À la recherche du temps déplacé: memory as myth

In the intro to my recent post about the death of Bill Vukovich and its effect on me as a child, I lamented my mistaken memories, and how I had conflated distinct events. That made me consider how that could happen; after all, we should be able to remember things we have experienced in their right sequence, shouldn’t we?

Actually, no.  Eye-witness accounts of even fairly recent events are notoriously unreliable, and the situation doesn’t improve with the added distance of time.  Complicate this with identity issues, and it isn’t so surprising.  But how, I asked myself; what is the mechanism?  The answer, I believe, lies in the way we construct our past, that is, our identity.

Time, we imagine, proceeds according to the strict logic of causation.  Events follow one another relentlessly in a sequence.  Whether this is so is not relevant here; it’s how we’ve been trained to see things.  But we file the events of our own past in terms of epochs rather than linear chronologies.  I was a boy, a teenager, a young man, etc.  We know which things can be assigned to which epochs of our past, but the internal ordering of these things remains murky.  To make matters worse, these categories themselves remain fluid, constructing and deconstructing according to our needs.  Not only do specific events swirl around within these contexts, but physical events are thrown together with emotional events, and when we call on our memories to arrange specific occurances in their proper relationship to one another, we do so according to the logic of compatibility rather than chronology.  Thus, the separate events of a racing death and the loss of a friend got pulled out of the soup together, since both occurred in the same epoch, and had similar emotional consequences.

I’m tempted to think that this is the same tendency that leads historians to construct eras in history, rather than being satisfied with chronology.  The truth is I don’t even know whether it’s accurate for personal histories.

What do you think?

Our times

“So, is Hannah ever coming back?” said Christophe.

“Hannah?  Who’s she?”

“I thought you knew her.”

So began a typical conversation at what I’m pleased to call my favorite coffee shop.

It’s small, maybe 20 feet wide and twice as deep, occupying a space on Main Street that in other times hosted perhaps a shoe shop, or a candy counter.  I go in most days, for the same thing: a breve and a peanut butter cookie, except when the cookies are sold out.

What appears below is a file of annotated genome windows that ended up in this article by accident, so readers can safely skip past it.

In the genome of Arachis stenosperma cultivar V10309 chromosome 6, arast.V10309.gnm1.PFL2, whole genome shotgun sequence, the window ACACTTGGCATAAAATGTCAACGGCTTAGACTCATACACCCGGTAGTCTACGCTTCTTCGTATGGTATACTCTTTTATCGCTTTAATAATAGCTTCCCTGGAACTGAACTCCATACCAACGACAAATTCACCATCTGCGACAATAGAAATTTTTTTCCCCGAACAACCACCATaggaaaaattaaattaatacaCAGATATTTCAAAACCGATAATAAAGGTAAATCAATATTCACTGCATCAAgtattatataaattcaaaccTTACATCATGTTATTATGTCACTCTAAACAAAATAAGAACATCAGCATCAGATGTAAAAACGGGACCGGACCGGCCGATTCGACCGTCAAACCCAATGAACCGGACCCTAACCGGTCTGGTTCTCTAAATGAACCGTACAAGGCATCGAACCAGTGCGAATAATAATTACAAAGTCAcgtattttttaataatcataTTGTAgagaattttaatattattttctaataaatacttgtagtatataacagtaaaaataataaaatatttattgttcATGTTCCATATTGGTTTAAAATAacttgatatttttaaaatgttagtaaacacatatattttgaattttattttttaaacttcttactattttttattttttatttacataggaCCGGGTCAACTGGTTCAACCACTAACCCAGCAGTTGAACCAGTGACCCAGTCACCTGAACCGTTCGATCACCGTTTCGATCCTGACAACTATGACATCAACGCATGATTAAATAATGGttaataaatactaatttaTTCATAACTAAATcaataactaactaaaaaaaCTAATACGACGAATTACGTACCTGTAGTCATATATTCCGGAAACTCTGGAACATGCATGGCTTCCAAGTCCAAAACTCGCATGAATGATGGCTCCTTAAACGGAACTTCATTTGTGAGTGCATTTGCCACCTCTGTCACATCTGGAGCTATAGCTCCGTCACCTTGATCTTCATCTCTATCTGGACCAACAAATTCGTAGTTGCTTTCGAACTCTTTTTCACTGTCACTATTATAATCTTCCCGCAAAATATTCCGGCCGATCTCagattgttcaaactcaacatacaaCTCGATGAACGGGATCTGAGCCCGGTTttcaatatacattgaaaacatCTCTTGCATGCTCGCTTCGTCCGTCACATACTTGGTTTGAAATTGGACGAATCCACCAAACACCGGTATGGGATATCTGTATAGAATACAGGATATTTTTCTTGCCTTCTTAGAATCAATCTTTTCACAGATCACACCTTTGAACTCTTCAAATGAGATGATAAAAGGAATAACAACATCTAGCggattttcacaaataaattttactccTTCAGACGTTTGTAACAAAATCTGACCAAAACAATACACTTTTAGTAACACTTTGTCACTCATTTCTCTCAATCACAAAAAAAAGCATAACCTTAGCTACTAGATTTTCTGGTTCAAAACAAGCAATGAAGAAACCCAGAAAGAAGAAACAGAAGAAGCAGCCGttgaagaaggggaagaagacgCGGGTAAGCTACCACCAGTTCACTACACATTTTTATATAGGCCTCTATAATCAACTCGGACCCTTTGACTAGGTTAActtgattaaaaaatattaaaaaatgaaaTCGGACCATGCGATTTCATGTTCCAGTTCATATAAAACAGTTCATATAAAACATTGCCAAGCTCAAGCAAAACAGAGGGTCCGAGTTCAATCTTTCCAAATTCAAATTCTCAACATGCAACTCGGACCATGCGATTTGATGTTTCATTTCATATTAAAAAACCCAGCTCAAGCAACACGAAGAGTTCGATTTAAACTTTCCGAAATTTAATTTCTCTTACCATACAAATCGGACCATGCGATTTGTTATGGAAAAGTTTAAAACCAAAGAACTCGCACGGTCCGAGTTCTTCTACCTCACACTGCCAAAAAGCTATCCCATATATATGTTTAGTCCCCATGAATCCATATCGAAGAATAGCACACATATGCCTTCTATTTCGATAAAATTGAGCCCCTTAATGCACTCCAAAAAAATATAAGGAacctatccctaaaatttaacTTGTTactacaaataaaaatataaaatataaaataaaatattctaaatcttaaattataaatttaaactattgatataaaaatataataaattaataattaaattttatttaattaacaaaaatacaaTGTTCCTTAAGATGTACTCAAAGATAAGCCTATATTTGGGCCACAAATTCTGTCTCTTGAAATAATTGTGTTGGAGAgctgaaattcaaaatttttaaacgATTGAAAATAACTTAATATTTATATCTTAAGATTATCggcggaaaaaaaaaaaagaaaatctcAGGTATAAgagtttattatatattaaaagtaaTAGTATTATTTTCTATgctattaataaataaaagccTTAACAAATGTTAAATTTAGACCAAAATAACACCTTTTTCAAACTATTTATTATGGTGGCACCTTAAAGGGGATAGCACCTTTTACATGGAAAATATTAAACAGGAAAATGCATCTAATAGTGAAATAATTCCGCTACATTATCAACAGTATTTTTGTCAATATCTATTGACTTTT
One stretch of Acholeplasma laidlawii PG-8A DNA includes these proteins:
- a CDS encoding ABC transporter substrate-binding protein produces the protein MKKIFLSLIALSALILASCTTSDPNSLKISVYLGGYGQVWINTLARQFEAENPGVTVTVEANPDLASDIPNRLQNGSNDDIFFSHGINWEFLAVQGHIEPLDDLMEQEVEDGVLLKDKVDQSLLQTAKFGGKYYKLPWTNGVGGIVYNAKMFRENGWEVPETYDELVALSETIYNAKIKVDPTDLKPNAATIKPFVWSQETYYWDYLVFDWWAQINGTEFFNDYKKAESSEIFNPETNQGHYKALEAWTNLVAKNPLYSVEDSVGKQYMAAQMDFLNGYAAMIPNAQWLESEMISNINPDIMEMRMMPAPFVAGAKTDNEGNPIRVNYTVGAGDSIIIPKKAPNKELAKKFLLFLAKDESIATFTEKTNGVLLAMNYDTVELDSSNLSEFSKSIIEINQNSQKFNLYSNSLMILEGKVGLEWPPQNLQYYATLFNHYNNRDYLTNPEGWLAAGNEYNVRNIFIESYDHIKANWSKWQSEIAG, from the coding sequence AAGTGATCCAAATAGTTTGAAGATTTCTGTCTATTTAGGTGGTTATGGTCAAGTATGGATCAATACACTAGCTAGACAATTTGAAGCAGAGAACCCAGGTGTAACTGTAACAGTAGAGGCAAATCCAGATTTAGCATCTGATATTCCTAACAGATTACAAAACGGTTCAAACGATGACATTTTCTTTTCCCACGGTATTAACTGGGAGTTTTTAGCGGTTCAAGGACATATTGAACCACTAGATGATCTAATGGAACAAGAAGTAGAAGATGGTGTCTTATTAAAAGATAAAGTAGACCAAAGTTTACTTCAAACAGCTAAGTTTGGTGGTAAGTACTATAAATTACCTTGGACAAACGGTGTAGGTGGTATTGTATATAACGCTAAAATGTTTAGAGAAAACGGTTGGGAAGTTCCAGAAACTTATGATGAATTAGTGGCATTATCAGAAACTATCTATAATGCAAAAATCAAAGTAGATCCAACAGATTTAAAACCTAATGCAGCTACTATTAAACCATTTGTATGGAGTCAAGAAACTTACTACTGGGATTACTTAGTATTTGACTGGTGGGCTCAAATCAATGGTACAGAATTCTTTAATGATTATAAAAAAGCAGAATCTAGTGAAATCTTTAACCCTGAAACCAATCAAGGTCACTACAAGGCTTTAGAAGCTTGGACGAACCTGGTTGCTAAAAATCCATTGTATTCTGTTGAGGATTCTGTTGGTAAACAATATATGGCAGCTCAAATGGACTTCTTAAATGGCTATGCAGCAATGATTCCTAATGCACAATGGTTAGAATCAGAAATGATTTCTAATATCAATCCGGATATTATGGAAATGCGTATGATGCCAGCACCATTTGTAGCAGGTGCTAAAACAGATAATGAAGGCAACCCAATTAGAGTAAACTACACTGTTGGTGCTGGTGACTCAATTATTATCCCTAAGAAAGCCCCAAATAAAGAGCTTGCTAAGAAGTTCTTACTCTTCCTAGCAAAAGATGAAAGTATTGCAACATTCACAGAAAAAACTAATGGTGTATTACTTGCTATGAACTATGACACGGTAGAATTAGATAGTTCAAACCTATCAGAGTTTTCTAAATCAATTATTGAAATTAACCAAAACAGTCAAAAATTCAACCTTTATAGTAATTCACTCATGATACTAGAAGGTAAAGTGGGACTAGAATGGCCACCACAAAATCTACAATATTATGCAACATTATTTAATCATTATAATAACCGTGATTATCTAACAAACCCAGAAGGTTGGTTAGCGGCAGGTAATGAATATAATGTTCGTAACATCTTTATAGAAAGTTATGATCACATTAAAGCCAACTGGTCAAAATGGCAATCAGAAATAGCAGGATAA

That’s fairly often, because they’re good, and also because they’re flourless, so all the legions of the gluten-free and guilt-ridden snap them up at the first opportunity.  When they’re gone, I fall back on Russian tea cookies, dependably gluten-rich, laced with sugar and probably un-vegan to boot, and therefor rarely sold out.  During the first weeks of the Crimean crisis, I took to calling them Ukrainian tea cookies, until the Ukrainian nationalists started to irritate me as well.  Someone suggested the more neutral Balto-Slavic tea cookies, so I went with that until I got disillusioned with the whole prospect and went back to the original name, feeling defeated.

Anyway, the shop, and the experience: because I go there regularly, they know me, in the same curious way I know them.  I know their personalities, and how they work, whether they’re cheerful or surly, and occasionally, their names.

But not Hannah.  Try as I might, I couldn’t place her, even after she was described to me.  Even after I was told she had worked there for two years, and even though Christophe was sure I knew her well enough to have information about her that he did not.  Even though all I know about Christophe is his name and how well he makes coffee, and all he knows about me is my usual order.

We live unaware, surrounded by mystery, amazed when it reveals itself.